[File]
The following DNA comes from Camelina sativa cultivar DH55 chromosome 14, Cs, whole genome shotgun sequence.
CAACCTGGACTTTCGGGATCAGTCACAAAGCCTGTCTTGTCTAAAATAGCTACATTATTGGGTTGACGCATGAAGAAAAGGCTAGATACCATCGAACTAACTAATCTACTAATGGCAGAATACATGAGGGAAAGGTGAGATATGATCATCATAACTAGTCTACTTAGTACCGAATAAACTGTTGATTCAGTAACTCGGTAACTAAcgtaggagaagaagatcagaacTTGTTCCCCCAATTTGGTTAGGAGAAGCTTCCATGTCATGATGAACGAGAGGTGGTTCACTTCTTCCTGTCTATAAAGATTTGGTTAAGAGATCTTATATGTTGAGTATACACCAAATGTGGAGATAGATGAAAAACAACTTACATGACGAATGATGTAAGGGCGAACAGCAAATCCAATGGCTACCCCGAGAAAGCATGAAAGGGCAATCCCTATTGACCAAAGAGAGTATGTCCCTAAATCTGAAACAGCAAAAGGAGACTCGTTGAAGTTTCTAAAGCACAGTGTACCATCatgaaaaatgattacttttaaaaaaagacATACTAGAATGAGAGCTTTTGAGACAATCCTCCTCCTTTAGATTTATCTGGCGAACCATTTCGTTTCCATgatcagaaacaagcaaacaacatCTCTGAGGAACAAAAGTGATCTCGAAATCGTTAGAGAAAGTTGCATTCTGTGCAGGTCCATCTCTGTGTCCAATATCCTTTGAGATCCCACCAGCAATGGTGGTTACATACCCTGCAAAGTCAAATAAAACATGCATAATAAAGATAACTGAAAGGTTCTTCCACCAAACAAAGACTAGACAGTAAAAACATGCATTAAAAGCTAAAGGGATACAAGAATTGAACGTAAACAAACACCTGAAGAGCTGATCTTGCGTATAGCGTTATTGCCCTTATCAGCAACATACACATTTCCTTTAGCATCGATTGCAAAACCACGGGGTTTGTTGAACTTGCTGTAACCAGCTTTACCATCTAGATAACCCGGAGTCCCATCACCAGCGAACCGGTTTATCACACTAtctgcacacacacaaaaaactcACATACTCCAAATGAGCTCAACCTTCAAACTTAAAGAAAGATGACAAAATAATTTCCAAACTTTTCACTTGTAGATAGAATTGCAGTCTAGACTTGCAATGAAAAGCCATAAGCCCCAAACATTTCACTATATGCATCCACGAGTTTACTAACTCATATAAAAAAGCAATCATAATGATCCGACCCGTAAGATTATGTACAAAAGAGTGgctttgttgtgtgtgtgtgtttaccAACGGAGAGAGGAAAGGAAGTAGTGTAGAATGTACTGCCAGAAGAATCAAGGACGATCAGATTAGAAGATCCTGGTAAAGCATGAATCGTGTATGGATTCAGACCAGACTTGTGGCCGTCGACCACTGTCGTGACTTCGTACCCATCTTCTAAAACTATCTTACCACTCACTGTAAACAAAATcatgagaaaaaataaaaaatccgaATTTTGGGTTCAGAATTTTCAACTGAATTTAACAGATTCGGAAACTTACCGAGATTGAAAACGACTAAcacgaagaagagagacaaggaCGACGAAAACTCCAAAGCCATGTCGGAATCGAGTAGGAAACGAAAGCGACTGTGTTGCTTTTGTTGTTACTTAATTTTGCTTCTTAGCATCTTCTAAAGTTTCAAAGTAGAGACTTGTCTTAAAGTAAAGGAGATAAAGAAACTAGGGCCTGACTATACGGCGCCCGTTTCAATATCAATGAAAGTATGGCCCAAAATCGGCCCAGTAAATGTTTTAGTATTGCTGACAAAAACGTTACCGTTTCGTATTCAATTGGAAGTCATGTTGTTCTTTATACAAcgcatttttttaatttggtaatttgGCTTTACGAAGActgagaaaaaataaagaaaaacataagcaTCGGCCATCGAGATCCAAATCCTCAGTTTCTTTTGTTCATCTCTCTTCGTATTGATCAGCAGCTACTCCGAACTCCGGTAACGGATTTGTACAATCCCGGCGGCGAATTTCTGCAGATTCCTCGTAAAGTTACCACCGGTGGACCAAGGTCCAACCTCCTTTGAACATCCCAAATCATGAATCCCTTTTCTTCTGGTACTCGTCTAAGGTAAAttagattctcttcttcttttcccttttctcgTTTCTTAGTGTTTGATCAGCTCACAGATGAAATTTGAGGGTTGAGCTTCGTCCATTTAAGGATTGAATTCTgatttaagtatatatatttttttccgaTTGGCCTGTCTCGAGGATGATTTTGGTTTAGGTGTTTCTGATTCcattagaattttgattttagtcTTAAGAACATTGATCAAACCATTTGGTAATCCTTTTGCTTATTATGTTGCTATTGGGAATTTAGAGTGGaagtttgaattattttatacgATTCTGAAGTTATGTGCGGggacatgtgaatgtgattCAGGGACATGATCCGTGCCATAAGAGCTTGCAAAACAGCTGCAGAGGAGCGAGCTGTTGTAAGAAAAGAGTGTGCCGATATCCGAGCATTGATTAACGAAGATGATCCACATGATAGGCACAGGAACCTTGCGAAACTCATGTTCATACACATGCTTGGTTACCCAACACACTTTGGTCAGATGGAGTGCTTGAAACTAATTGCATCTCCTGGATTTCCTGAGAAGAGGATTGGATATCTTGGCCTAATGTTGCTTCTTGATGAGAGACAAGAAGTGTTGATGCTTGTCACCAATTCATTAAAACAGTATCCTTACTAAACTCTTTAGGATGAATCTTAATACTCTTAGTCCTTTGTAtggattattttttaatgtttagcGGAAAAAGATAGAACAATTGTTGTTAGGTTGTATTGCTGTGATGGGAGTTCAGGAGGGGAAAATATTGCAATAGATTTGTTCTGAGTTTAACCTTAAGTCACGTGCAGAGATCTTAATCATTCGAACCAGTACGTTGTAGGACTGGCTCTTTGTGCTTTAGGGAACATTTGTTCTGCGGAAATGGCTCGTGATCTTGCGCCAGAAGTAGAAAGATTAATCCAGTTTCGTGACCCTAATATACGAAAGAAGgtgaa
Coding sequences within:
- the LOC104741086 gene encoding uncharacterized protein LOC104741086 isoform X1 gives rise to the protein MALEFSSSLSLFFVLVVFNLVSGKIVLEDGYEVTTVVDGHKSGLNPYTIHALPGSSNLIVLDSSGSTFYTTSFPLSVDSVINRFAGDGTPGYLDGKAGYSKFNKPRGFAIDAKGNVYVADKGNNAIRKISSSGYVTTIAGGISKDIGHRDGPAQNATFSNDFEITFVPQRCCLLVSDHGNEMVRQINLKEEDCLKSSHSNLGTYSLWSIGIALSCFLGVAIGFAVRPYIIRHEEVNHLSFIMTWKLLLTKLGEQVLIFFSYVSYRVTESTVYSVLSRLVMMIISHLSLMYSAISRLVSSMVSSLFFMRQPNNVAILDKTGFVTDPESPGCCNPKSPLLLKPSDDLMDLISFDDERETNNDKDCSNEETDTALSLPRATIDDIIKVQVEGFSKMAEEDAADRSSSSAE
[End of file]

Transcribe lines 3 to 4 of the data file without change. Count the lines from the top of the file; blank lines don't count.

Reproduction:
Coding sequences within:
- the LOC104741086 gene encoding uncharacterized protein LOC104741086 isoform X1 gives rise to the protein MALEFSSSLSLFFVLVVFNLVSGKIVLEDGYEVTTVVDGHKSGLNPYTIHALPGSSNLIVLDSSGSTFYTTSFPLSVDSVINRFAGDGTPGYLDGKAGYSKFNKPRGFAIDAKGNVYVADKGNNAIRKISSSGYVTTIAGGISKDIGHRDGPAQNATFSNDFEITFVPQRCCLLVSDHGNEMVRQINLKEEDCLKSSHSNLGTYSLWSIGIALSCFLGVAIGFAVRPYIIRHEEVNHLSFIMTWKLLLTKLGEQVLIFFSYVSYRVTESTVYSVLSRLVMMIISHLSLMYSAISRLVSSMVSSLFFMRQPNNVAILDKTGFVTDPESPGCCNPKSPLLLKPSDDLMDLISFDDERETNNDKDCSNEETDTALSLPRATIDDIIKVQVEGFSKMAEEDAADRSSSSAE